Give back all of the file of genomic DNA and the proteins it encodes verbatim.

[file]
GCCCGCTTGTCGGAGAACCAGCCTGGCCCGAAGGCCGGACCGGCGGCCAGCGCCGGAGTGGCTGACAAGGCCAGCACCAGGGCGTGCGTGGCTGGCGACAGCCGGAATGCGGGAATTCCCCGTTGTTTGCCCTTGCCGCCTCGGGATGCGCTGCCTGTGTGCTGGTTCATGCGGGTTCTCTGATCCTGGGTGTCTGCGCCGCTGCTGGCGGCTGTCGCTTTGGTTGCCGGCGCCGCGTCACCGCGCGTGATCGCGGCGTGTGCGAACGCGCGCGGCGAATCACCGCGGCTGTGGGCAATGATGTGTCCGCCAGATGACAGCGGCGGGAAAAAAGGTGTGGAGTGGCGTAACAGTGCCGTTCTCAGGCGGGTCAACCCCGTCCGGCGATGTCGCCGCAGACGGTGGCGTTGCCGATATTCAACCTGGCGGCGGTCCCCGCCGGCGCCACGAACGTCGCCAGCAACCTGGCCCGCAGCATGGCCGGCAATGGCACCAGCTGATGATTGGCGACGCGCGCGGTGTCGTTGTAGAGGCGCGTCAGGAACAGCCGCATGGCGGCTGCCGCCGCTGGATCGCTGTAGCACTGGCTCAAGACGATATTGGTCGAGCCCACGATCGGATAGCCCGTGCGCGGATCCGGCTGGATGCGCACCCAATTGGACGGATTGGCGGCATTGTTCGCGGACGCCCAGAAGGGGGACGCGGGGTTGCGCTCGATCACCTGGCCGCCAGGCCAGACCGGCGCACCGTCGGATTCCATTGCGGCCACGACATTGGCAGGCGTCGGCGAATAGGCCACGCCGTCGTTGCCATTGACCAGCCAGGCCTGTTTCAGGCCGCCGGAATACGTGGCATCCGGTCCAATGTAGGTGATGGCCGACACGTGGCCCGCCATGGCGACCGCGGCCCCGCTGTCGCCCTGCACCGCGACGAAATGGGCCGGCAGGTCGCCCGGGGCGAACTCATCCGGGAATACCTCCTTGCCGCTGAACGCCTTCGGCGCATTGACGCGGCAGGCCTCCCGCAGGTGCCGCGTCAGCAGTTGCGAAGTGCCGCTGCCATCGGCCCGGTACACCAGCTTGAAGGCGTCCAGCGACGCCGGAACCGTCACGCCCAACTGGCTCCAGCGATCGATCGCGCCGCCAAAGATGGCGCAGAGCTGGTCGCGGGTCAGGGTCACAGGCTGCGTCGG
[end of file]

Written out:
GCCCGCTTGTCGGAGAACCAGCCTGGCCCGAAGGCCGGACCGGCGGCCAGCGCCGGAGTGGCTGACAAGGCCAGCACCAGGGCGTGCGTGGCTGGCGACAGCCGGAATGCGGGAATTCCCCGTTGTTTGCCCTTGCCGCCTCGGGATGCGCTGCCTGTGTGCTGGTTCATGCGGGTTCTCTGATCCTGGGTGTCTGCGCCGCTGCTGGCGGCTGTCGCTTTGGTTGCCGGCGCCGCGTCACCGCGCGTGATCGCGGCGTGTGCGAACGCGCGCGGCGAATCACCGCGGCTGTGGGCAATGATGTGTCCGCCAGATGACAGCGGCGGGAAAAAAGGTGTGGAGTGGCGTAACAGTGCCGTTCTCAGGCGGGTCAACCCCGTCCGGCGATGTCGCCGCAGACGGTGGCGTTGCCGATATTCAACCTGGCGGCGGTCCCCGCCGGCGCCACGAACGTCGCCAGCAACCTGGCCCGCAGCATGGCCGGCAATGGCACCAGCTGATGATTGGCGACGCGCGCGGTGTCGTTGTAGAGGCGCGTCAGGAACAGCCGCATGGCGGCTGCCGCCGCTGGATCGCTGTAGCACTGGCTCAAGACGATATTGGTCGAGCCCACGATCGGATAGCCCGTGCGCGGATCCGGCTGGATGCGCACCCAATTGGACGGATTGGCGGCATTGTTCGCGGACGCCCAGAAGGGGGACGCGGGGTTGCGCTCGATCACCTGGCCGCCAGGCCAGACCGGCGCACCGTCGGATTCCATTGCGGCCACGACATTGGCAGGCGTCGGCGAATAGGCCACGCCGTCGTTGCCATTGACCAGCCAGGCCTGTTTCAGGCCGCCGGAATACGTGGCATCCGGTCCAATGTAGGTGATGGCCGACACGTGGCCCGCCATGGCGACCGCGGCCCCGCTGTCGCCCTGCACCGCGACGAAATGGGCCGGCAGGTCGCCCGGGGCGAACTCATCCGGGAATACCTCCTTGCCGCTGAACGCCTTCGGCGCATTGACGCGGCAGGCCTCCCGCAGGTGCCGCGTCAGCAGTTGCGAAGTGCCGCTGCCATCGGCCCGGTACACCAGCTTGAAGGCGTCCAGCGACGCCGGAACCGTCACGCCCAACTGGCTCCAGCGATCGATCGCGCCGCCAAAGATGGCGCAGAGCTGGTCGCGGGTCAGGGTCACAGGCTGCGTCGG